AF test ranges fall behind in date code work

Systems officials at some ranges seek more funds
to fix mission-critical systems, the report said.





Managers at some of the Air Force’s test ranges were unaware of year 2000 problems
and failed to manage date code repair, the Defense Department inspector general reported
this month.


The IG audited four of the service’s eight major range and test facilities: Arnold
Air Force Base, Tenn.; Edwards Air Force Base, Calif.; Eglin Air Force Base, Fla.; and
Nellis Air Force Base, Nev.


Not only were senior managers at one range not aware of year 2000 problems, the IG
said, there was a lack of guidance by managers at all levels, the report said.


Senior managers at Nellis Test Warfare Center didn’t know about the seriousness of
the date code problem, the report said, nor did they know they were required to list their
systems in the Air Force Communications Agency’s year 2000 database. The database
serves as an inventory of systems the service needs to fix.


The report, Year 2000 Computing Problem at Air Force Major Range and Test Facilities,
concluded that the Arnold and Eglin test ranges will probably complete renovation on time.
Edwards and Nellis are still assessing systems to determine what fixes are needed, the IG
said.


The ranges cited in the report test weaponry such as aircraft, missiles, bombs and
other munitions. As part of that testing, they must make sure the weapons systems will run
after Dec. 31 next year.


But fixing the test systems apparently won’t be easy, according to the IG report.
The Air Force Flight Test Center at Edwards, for example, is still identifying and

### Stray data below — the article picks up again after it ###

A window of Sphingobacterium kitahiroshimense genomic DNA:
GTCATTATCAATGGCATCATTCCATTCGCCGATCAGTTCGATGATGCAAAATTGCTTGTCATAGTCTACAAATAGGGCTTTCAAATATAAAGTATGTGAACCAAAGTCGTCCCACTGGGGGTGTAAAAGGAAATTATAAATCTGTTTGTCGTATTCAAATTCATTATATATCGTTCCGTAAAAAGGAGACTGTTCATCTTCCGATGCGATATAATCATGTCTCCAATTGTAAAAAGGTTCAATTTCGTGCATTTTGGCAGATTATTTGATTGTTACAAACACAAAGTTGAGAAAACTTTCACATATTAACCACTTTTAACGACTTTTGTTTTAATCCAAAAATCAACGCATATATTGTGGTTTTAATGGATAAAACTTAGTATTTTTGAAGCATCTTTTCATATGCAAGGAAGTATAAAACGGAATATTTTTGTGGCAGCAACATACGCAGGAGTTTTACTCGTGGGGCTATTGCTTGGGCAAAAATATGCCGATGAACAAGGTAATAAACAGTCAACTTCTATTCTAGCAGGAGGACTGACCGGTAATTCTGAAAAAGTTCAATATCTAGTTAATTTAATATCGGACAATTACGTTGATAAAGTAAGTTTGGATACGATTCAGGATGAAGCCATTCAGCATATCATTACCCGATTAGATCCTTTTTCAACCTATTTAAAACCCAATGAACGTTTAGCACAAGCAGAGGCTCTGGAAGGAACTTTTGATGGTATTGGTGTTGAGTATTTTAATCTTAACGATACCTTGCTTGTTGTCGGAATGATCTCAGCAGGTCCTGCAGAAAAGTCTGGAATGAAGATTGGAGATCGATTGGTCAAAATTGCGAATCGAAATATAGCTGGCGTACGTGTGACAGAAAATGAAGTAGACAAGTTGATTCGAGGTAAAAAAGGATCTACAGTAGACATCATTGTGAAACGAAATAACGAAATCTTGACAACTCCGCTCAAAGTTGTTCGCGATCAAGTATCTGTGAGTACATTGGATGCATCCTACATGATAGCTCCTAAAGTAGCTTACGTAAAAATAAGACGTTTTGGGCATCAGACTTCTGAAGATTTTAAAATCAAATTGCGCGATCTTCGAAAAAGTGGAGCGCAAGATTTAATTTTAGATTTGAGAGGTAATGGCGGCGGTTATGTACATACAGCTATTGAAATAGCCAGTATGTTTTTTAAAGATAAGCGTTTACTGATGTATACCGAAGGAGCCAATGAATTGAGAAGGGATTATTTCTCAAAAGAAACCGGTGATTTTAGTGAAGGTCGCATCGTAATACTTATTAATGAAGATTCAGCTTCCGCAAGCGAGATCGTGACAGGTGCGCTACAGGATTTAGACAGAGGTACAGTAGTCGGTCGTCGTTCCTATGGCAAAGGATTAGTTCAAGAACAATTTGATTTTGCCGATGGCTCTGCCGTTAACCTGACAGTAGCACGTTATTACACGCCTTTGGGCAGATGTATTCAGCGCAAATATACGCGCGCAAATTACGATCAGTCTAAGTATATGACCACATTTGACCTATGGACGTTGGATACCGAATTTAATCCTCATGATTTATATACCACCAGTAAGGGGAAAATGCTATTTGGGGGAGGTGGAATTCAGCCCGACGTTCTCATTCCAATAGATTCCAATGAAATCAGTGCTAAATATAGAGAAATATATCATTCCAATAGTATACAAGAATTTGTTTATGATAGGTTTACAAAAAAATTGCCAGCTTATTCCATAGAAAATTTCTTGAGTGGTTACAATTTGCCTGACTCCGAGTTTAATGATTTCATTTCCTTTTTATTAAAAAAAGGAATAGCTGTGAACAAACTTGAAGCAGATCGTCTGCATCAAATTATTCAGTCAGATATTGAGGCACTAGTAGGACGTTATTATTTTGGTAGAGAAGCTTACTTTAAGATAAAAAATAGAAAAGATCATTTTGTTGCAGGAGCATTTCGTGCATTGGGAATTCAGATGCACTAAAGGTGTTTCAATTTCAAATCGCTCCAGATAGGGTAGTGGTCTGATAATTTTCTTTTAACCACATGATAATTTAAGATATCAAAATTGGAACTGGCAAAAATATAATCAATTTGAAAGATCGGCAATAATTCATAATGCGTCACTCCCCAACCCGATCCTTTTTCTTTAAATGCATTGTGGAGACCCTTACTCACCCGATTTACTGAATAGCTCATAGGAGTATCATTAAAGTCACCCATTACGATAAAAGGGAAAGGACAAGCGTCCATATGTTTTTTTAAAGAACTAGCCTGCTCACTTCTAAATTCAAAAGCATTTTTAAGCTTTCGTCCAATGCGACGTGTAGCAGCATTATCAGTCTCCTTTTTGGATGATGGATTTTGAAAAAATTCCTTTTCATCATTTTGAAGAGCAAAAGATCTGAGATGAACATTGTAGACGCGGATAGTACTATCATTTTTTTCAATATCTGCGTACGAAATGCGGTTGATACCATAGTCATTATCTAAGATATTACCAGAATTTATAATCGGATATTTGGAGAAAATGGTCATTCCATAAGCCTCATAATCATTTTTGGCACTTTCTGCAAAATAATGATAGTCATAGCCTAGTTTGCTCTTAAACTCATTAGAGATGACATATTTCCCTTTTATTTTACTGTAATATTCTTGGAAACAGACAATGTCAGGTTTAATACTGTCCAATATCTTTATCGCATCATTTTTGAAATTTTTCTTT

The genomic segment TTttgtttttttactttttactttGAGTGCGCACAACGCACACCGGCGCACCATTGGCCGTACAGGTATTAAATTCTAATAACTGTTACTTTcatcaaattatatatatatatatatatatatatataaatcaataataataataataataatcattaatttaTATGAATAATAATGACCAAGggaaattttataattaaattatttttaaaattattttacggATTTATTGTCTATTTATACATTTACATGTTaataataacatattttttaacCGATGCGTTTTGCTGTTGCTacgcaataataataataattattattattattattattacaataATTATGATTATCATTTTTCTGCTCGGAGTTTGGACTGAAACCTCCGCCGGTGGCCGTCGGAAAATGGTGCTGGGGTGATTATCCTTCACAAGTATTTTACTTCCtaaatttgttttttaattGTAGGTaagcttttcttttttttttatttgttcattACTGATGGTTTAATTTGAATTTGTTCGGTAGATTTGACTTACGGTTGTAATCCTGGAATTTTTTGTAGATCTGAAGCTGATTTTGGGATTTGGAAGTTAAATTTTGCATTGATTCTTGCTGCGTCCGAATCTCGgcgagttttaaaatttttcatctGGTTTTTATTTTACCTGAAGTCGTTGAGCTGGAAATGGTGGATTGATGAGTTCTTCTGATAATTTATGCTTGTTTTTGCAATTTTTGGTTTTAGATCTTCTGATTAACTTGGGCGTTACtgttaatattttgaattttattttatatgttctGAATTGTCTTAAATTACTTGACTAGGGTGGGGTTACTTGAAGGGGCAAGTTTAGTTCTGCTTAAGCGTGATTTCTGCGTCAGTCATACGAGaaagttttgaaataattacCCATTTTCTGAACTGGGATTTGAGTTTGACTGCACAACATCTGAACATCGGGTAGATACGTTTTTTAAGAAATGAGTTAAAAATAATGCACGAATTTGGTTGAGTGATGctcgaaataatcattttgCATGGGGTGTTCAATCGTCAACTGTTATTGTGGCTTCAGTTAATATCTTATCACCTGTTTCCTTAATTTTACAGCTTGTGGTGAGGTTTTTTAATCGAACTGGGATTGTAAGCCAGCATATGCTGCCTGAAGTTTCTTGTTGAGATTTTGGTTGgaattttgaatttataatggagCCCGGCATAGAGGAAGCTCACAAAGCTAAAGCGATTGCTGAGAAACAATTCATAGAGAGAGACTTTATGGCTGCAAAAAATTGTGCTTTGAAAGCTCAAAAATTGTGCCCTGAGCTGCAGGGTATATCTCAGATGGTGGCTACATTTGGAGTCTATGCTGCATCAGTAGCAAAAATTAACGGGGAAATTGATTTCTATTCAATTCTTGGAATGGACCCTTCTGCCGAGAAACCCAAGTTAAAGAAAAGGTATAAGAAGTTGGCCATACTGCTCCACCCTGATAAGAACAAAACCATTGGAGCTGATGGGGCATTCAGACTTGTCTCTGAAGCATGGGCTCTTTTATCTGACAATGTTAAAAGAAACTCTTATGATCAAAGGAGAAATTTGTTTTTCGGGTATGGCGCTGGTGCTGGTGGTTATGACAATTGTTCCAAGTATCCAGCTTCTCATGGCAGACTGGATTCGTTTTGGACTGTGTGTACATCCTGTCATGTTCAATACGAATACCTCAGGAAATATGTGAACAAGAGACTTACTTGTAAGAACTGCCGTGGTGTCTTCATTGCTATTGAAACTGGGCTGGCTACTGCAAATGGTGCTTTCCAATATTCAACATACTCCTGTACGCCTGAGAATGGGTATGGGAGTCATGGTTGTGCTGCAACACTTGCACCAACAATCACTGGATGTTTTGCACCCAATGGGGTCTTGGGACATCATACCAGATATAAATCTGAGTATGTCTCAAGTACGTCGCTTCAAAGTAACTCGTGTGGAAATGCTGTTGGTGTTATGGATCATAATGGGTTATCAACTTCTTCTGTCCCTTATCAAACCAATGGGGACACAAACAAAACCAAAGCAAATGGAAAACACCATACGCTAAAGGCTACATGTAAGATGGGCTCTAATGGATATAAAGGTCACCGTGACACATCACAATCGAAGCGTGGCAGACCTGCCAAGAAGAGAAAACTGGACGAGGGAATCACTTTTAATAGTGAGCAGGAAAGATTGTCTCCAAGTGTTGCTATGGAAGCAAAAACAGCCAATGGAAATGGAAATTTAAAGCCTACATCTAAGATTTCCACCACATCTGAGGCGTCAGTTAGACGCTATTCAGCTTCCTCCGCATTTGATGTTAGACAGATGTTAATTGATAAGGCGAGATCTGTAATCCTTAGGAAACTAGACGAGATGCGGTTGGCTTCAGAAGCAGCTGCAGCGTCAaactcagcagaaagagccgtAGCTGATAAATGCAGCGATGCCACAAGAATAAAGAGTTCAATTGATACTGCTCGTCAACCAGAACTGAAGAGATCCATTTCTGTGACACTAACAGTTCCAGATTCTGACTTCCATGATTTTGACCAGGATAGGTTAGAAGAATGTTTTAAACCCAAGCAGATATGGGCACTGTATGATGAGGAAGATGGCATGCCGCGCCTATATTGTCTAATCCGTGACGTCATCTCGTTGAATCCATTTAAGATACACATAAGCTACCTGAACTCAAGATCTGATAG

repairing code in the system that schedules flight tests of missiles and aircraft.


Unless it is fixed, technicians will have to revert to manual scheduling, which they
haven’t used since 1981, the report said. That could create delays in test flight
schedules, the IG said.


Systems officials at some ranges want more money to fix mission-critical systems, the
report said.


The Air Force Development Test Center at Eglin needs $3.3 million to renovate its
systems for the Guided Weapons Evaluation Facility.


The guidance system links with the Preflight Integration of Munitions and Electronics
System so technicians can track and evaluate weapon accuracy and stability during flights.


Eglin officials will have to shut down the guided weapons facility until systems are
renovated, which will interrupt the testing schedule, Air Force officials said.


In addition, officials at Arnold Air Force Base have designated the Nuclear Weapons
Effect Computer System as mission-impaired, which means the system is not up to the
service’s requirements. The system provides safeguards during radiation testing.


If the Air Force doesn’t fix its systems, critical warfighting functions such as
combat, communications, surveillance and air traffic control could collapse, the report
said.


The IG recommended that the Air Force Test and Evaluation and Air Force Operations and
Training directorates do whatever it takes to get the systems fixed and tested by December
1999.


John Manclark, director of test and evaluation at Air Force headquarters in the
Pentagon, agreed with the IG’s recommendations.


Manclark said his office would track the progress of the ranges.

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